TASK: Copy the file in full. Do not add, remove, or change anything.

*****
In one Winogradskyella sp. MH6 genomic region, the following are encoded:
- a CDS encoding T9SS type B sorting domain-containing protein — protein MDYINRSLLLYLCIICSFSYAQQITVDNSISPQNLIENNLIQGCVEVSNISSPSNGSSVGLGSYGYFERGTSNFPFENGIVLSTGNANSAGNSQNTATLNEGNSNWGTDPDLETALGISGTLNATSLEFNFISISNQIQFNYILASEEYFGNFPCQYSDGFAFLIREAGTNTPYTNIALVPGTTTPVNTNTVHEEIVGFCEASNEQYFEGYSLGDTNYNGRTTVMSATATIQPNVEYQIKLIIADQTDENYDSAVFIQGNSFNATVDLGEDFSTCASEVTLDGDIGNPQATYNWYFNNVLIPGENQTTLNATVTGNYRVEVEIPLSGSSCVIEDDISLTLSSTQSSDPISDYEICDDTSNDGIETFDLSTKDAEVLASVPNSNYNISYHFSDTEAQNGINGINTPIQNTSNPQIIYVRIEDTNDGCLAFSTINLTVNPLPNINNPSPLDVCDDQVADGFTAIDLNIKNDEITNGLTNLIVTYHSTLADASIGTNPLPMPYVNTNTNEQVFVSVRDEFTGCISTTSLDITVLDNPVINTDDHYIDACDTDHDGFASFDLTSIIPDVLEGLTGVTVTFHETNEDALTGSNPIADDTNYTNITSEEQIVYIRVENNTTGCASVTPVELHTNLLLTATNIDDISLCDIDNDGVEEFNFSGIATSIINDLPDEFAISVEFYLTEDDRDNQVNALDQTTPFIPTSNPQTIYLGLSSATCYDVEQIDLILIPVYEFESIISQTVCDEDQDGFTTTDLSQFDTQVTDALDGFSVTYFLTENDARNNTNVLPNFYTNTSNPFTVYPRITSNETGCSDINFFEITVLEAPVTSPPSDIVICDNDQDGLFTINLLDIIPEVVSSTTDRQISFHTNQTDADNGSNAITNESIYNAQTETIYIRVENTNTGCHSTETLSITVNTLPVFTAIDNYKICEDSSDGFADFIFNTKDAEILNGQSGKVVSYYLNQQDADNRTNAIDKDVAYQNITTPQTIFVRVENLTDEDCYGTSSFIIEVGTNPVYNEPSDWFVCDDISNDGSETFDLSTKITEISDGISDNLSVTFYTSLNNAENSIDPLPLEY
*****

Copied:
In one Winogradskyella sp. MH6 genomic region, the following are encoded:
- a CDS encoding T9SS type B sorting domain-containing protein — protein MDYINRSLLLYLCIICSFSYAQQITVDNSISPQNLIENNLIQGCVEVSNISSPSNGSSVGLGSYGYFERGTSNFPFENGIVLSTGNANSAGNSQNTATLNEGNSNWGTDPDLETALGISGTLNATSLEFNFISISNQIQFNYILASEEYFGNFPCQYSDGFAFLIREAGTNTPYTNIALVPGTTTPVNTNTVHEEIVGFCEASNEQYFEGYSLGDTNYNGRTTVMSATATIQPNVEYQIKLIIADQTDENYDSAVFIQGNSFNATVDLGEDFSTCASEVTLDGDIGNPQATYNWYFNNVLIPGENQTTLNATVTGNYRVEVEIPLSGSSCVIEDDISLTLSSTQSSDPISDYEICDDTSNDGIETFDLSTKDAEVLASVPNSNYNISYHFSDTEAQNGINGINTPIQNTSNPQIIYVRIEDTNDGCLAFSTINLTVNPLPNINNPSPLDVCDDQVADGFTAIDLNIKNDEITNGLTNLIVTYHSTLADASIGTNPLPMPYVNTNTNEQVFVSVRDEFTGCISTTSLDITVLDNPVINTDDHYIDACDTDHDGFASFDLTSIIPDVLEGLTGVTVTFHETNEDALTGSNPIADDTNYTNITSEEQIVYIRVENNTTGCASVTPVELHTNLLLTATNIDDISLCDIDNDGVEEFNFSGIATSIINDLPDEFAISVEFYLTEDDRDNQVNALDQTTPFIPTSNPQTIYLGLSSATCYDVEQIDLILIPVYEFESIISQTVCDEDQDGFTTTDLSQFDTQVTDALDGFSVTYFLTENDARNNTNVLPNFYTNTSNPFTVYPRITSNETGCSDINFFEITVLEAPVTSPPSDIVICDNDQDGLFTINLLDIIPEVVSSTTDRQISFHTNQTDADNGSNAITNESIYNAQTETIYIRVENTNTGCHSTETLSITVNTLPVFTAIDNYKICEDSSDGFADFIFNTKDAEILNGQSGKVVSYYLNQQDADNRTNAIDKDVAYQNITTPQTIFVRVENLTDEDCYGTSSFIIEVGTNPVYNEPSDWFVCDDISNDGSETFDLSTKITEISDGISDNLSVTFYTSLNNAENSIDPLPLEY